Dow Chemical Co: Why Dow Stock Is Poised to Keep Popping Income Investors 2017-03-28 07:20:59 DOW stockDow Chemical CoNYSE:DOWDow chemical stockdow mergerdividend stockdividend yielddow earningsdow earnings releasetrump dow chemical Dow Chemical Co NYSE: DOW stock has been on a tear over the past year. But is it ready to retreat? Dividend Stocks,News https://www.incomeinvestors.com/wp-content/uploads/2016/10/DOW-Stock-150x150.jpg

Dow Chemical Co: Why Dow Stock Is Poised to Keep Popping

Dow Chemical Co (NYSE:DOW) stock has been on a tear over the past year, returning some 45% and more than doubling that of the S&P 500.

Surprisingly, that steady run has occurred amid ongoing uncertainty over the company’s proposed “mega-merger” with fellow chemicals giant E I Du Pont De Nemours And Co (NYSE:DD), as the deal has yet to receive regulatory approval. It’s tough to figure out how much of the merger’s chances are currently being baked into DOW stock, but it’s safe to say that Wall Street isn’t pinning the company’s fortunes entirely on purchasing DuPont.

That’s good news for investors, as it leaves room for Dow’s operating performance alone (which has been strong of late) to drive the stock higher—just as we’re seeing today.

Dow Keeps Rolling

DOW stock was up about two percent in midday Thursday trading after the company posted solid fourth-quarter results and issued strong full-year guidance.

Earnings per share (EPS) came in at $0.99, topping the consensus by $0.11, while revenue increased 13.6% year-over-year to $13.02 billion. In fact, the quarter represents the 17th consecutive in which Dow has posted an increase in operating EPS and the 13th straight in which it has seen volume growth. That’s especially impressive considering the cyclical risks that a few of Dow’s segments are exposed to. (Source: “Dow Reports Fourth Quarter and Full-Year Results,” Dow Chemical Co, January 26, 2017.)

In other words, Dow’s mix of businesses serve well to protect shareholders from sharp downturns, but don’t seem to get in the way of consistent growth either. This is a rare quality for such a large and diverse company.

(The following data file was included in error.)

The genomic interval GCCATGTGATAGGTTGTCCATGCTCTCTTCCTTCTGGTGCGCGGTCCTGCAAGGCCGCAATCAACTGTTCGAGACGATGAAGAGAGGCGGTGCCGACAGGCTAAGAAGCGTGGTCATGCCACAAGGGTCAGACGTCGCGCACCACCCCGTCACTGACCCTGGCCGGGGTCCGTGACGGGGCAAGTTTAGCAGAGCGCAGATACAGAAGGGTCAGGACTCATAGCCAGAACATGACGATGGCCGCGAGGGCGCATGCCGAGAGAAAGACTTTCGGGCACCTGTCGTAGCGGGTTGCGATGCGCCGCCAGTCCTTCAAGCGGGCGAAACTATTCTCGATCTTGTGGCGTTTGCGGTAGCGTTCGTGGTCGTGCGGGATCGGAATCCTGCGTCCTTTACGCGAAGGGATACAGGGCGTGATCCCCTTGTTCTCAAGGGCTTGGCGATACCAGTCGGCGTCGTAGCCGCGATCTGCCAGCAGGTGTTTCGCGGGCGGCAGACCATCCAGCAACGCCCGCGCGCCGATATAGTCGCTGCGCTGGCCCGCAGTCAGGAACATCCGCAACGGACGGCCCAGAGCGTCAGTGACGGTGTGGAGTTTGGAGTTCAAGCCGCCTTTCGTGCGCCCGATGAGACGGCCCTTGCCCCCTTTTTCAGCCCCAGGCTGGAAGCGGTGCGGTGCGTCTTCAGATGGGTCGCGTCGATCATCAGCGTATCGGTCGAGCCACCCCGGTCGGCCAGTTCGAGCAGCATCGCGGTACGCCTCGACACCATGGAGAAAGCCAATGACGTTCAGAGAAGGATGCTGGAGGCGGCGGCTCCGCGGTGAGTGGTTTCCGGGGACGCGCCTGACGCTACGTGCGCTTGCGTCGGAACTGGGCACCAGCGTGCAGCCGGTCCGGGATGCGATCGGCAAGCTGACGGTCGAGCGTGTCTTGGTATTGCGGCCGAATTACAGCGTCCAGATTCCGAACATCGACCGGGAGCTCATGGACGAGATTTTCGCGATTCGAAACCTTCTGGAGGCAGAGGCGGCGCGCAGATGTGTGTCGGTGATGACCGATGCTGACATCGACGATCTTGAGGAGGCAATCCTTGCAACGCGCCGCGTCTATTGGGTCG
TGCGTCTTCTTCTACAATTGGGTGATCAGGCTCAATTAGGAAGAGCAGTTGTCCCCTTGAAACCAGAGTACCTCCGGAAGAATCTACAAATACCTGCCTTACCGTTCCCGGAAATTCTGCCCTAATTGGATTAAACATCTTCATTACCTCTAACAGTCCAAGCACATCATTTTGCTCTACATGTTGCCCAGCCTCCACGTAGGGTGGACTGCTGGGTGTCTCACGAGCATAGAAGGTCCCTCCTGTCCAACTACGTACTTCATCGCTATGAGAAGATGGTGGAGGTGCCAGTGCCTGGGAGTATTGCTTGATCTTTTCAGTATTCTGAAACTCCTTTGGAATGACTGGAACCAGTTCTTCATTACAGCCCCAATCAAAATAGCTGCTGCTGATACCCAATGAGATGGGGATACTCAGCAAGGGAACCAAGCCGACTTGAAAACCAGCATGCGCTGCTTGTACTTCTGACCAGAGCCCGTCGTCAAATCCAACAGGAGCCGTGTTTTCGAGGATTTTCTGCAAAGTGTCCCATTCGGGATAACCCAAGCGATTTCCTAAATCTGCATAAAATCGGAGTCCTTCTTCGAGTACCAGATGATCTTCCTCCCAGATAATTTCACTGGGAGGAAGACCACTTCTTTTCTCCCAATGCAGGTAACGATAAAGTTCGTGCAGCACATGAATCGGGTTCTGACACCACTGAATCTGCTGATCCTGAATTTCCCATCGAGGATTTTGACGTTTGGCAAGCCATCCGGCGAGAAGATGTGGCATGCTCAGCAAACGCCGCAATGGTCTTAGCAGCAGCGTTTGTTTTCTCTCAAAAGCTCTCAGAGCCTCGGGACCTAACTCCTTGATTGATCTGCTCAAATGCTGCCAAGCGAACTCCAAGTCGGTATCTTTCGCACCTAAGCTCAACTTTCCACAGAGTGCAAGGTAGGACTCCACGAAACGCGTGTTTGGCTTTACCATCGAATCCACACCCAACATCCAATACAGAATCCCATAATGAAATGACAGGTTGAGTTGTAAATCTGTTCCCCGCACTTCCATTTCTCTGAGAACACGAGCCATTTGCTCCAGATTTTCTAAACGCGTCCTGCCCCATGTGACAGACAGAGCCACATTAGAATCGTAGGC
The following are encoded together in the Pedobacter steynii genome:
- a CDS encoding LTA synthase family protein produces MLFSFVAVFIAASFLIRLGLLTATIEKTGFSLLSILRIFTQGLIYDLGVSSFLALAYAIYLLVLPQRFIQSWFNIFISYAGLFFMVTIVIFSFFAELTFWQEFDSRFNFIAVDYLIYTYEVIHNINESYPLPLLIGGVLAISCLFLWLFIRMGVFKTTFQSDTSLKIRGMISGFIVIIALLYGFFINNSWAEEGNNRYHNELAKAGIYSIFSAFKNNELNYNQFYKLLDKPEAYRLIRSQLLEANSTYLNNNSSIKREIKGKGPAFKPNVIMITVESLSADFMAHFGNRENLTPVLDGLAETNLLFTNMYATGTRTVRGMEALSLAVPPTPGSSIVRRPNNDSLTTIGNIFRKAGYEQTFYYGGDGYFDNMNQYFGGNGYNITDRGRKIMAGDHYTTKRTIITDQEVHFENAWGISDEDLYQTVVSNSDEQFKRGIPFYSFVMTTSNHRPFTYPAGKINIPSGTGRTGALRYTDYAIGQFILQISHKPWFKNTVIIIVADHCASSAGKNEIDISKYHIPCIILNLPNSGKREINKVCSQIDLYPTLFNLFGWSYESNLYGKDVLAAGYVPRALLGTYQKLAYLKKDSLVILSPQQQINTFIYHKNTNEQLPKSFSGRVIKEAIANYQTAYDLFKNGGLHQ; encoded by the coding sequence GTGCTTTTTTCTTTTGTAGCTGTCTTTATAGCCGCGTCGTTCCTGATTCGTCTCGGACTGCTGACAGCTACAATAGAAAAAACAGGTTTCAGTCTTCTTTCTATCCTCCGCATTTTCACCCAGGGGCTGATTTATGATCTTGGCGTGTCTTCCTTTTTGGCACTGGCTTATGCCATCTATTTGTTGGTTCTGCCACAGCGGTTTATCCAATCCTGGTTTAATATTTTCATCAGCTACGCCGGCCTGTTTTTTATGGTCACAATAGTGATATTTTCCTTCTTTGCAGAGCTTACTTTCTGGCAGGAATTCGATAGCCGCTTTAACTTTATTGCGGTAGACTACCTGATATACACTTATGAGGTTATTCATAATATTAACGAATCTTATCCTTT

Specifically, Dow’s sales in plastics, its largest segment, grew four percent year-over-year to $4.8 billion, while business in the infrastructure solutions and performance/chemical segments also increased by 41% and one percent, respectively.

“Operationally, we showcased the power and resilience of our consumer-driven business model throughout the year, no matter what economic volatility occurred,” said Dow Chairman and Chief Executive Officer Andrew Liveris. “By capitalizing on our market focus and innovation launches, we delivered full-year operating EBITDA records in multiple downstream businesses, including Automotive Systems, Building & Construction, Electronic Materials and Dow AgroScience.” (Source: Ibid.)

Cash Is King

Looking forward, management now sees first-quarter revenue of $12.25 billion to $13.25 billion, with a slight improvement expected in agricultural sciences during the first half of 2017 (over the prior-year period).

But while growth is great, what we income-seekers should really focus on is cash flow. Here, the news is also good for Dow stock.

Dow generated $1.9 billion in operating cash flow during the quarter, representing an increase of $300.0 million over the year-ago period (when special items are accounted for). In fact, the company returned more than $1.0 billion to shareholders in the fourth quarter alone, through dividends and share repurchases. Of course, that shouldn’t come as a huge surprise to long-term DOW stockholders, who have seen their dividend double since 2010. (Source: Ibid.)

The Bottom Line on DOW Stock

All in all, it’s clear that DOW stock continues to offer investors a satisfying mix of value, income, and growth.

Even with the strong momentum, the stock currently sports a solid three-percent dividend yield and a reasonable forward price-to-earnings ratio in the mid-teens. And while the proposed merger with DuPont is far from a company killer if it ends up falling through, it does provide some “cherry-on-top” upside if the deal does go forward. The two companies believe that a merger will provide up to $3.0 billion in annual cost synergies.

I’m always uneasy about chasing a stock at its 52-week highs, but in the case of Dow, whose fundamentals and dividend seem to be increasing in lockstep, it might actually work out.

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